Friendly and Secure Desktop Operating System
DavidJohnson at Siemens.com
Tue Oct 28 11:30:49 PST 2003
On Tuesday 28 October 2003 07:33 am, Daniela wrote:
> Found this link today, I thought it might be an interesting thing to
> discuss: http://irccrew.org/~cras/security/friendly-secure-os.html
"Disclaimer: I haven't done any research on this area."
Oh wonderful! This guy doesn't even know the problem domain, yet he's
throwing out solutions. I'm currently reading "Secure Coding", because
at least I know enough to know that I don't know very much. This book
should be required reading for anyone working with software, from
requirements analysis to QA, and everyone in between.
One of the points I've gotten out of the book is that some of the worst
security problems arise not from coding, but from architecture and
design. What he's talking about in his article is design. Just like
bugs, the earlier they're introduced in the development process, the
worse they are.
The reason that security problems introduced during design are so bad,
is that they're based on erroneous or incomplete assumptions, around
which everything else is organized. Most of these assumptions seem
quite sensible to most people. Here's one from the book, "When a TCP
packet has the SYN bit set, it means that the sender wants to establish
a connection". This assumption was at the heart of the SYN-ACK DoS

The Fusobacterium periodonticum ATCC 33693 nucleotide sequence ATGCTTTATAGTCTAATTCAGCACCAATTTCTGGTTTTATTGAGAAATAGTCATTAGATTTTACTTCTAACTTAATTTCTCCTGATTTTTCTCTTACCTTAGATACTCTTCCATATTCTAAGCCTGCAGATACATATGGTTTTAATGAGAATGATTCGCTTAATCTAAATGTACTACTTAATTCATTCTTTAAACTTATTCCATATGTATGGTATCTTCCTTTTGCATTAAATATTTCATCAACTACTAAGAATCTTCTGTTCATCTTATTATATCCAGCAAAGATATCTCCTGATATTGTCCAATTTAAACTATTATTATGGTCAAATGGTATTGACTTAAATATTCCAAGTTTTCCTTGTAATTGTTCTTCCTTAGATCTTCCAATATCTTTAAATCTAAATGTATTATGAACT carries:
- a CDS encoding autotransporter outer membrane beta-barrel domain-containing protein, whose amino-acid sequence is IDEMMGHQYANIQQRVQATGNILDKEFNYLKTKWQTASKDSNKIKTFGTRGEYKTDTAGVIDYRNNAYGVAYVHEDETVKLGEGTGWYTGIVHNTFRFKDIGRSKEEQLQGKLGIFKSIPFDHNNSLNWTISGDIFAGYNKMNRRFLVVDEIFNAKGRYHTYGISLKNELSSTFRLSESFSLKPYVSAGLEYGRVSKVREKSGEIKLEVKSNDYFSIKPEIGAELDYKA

attacks of a few years ago.
Here's a classic mis-assumption of his: "What you'd need to be able to
run any software securely is to run it in a complete sandbox." Although
this isn't a bad idea, is completely ignores a whole class of security
issues, namely, denial of service.
Here's another: "Word Processors... No privileges needed." Those who
ignore the lessons of history are doomed to repeat them.
And a really bad one from his discussion: "Also note that I believe it
would be possible to implement this in relatively short time on top of
some existing UNIX system and maybe KDE or GNOME as the user
interface." Security is not something that gets slapped on as an
To sum this up, I think this author needs to stop pontificating, and
start educating himself in the problem domain. No operating system was
ever designed to be explicitly insecure. Not even Windows. He needs to
learn from the mistakes of others, before he starts advocating mistakes
of his own.
p.s. Not all of his proposals are bad. Heck, most of them are good. But
I would very like to see how he would rewrite his article after doing
some research in this area.
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